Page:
Both the three-way and four-way control valves have inner chambers 126 that are in fluid communication with the valve chamber 132 through spool openings 134, and the drain ports 124 through ports 130. The ports inner chamber and openings insure that any fluid pressure within the valve chamber is applied equally to both ends of the spool. The equal fluid pressure balances the spool so that the solenoids do not have to overcome the fluid pressure within the valve chamber when moving between positions. Hydrostatic pressure will counteract the pull of the solenoids, thereby requiring more current for the solenoids to switch the valve. The solenoids of the present control valve thus have lower power requirements and generate less heat than injectors of the prior art, which must supply additional power to overcome any hydrostatic pressure within the valve. The balanced spool also provides a control valve that has a faster response time, thereby increasing the duration interval of the maximum amount of fuel emitted by the injector. Increasing the maximum fuel duration time provides a fuel injection curve that is more square and more approximates an ideal curve.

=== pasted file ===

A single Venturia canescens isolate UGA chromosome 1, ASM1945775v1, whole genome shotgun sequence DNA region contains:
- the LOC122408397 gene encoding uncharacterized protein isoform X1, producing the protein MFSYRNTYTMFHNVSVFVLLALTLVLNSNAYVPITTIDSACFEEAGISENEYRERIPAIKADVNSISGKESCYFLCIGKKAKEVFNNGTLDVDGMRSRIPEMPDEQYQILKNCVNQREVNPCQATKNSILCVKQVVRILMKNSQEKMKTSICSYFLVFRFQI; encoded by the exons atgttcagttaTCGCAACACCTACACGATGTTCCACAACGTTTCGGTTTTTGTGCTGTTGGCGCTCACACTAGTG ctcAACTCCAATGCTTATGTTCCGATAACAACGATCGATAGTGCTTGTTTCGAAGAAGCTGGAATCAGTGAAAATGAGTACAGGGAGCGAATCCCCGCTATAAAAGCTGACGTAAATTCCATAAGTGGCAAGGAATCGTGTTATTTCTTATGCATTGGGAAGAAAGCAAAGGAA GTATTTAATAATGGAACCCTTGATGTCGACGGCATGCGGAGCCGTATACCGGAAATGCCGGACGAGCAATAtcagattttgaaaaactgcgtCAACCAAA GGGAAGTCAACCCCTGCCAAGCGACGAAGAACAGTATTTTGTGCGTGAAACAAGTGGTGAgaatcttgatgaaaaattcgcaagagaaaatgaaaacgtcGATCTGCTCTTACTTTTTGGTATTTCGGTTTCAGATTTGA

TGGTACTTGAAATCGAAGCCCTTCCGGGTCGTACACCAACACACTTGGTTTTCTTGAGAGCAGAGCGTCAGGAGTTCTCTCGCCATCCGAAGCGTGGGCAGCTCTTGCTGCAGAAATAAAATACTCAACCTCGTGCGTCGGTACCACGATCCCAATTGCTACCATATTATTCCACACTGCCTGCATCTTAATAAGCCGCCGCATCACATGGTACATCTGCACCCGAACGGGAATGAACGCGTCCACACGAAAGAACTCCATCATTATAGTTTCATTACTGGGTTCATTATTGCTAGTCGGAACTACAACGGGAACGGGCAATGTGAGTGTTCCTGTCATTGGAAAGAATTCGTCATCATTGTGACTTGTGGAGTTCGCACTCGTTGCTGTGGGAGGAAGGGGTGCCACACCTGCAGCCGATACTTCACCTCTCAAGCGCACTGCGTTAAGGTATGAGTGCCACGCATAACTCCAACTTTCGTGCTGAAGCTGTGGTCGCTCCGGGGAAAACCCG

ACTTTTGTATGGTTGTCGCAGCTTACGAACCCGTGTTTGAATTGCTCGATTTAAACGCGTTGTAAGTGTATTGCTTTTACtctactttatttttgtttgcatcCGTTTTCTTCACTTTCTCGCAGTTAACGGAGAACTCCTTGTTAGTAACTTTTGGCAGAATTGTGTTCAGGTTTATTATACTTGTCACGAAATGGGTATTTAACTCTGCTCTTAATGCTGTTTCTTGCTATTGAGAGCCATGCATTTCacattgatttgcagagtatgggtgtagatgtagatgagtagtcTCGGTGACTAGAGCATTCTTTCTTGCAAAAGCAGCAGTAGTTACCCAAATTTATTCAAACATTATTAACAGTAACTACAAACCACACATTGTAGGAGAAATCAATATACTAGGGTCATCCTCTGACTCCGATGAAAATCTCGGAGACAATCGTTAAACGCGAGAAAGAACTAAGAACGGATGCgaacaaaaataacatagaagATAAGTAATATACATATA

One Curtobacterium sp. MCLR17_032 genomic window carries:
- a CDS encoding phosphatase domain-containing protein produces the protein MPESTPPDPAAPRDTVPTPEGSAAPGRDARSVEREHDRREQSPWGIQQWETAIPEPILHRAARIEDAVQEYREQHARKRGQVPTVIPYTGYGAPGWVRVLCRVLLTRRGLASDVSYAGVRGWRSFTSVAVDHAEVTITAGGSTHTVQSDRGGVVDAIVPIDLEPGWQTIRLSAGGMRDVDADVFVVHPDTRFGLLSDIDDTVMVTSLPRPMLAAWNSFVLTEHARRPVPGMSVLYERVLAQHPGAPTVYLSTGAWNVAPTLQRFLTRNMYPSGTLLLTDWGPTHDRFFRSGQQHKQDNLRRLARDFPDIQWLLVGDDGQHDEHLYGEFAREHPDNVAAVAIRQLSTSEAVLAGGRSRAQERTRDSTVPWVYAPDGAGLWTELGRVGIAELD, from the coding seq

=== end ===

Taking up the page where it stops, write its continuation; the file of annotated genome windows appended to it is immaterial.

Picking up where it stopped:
As shown in FIG. 2, the ends of the spool 120 may have concave surfaces 170 that extend from an outer rim to openings 134 in the spool 120. The concave surfaces 170 function as a reservoir that collects any working fluid that leaks into the gaps between the valve housing 122 and the end of the spool. The concave surfaces significantly reduce any hydrostatic pressure that may build up at the ends of the spool 120. The annular rim at the ends of the spool 120 should have an area sufficient to provide enough hysteresis between the spool and housing to maintain the spool in position after the solenoid has been de-energized.

FIG. 6 shows a fuel injection curve generated by the fuel injector of the present invention. A pre-injection of fuel is initially ejected into the combustion chamber. After a predetermined time delay, the final injection of fuel is provided to the combustion chamber. The hydraulically driven digitally controlled fuel injector of the present invention has been found to provide a more ideal fuel injection curve than fuel injectors of the prior art.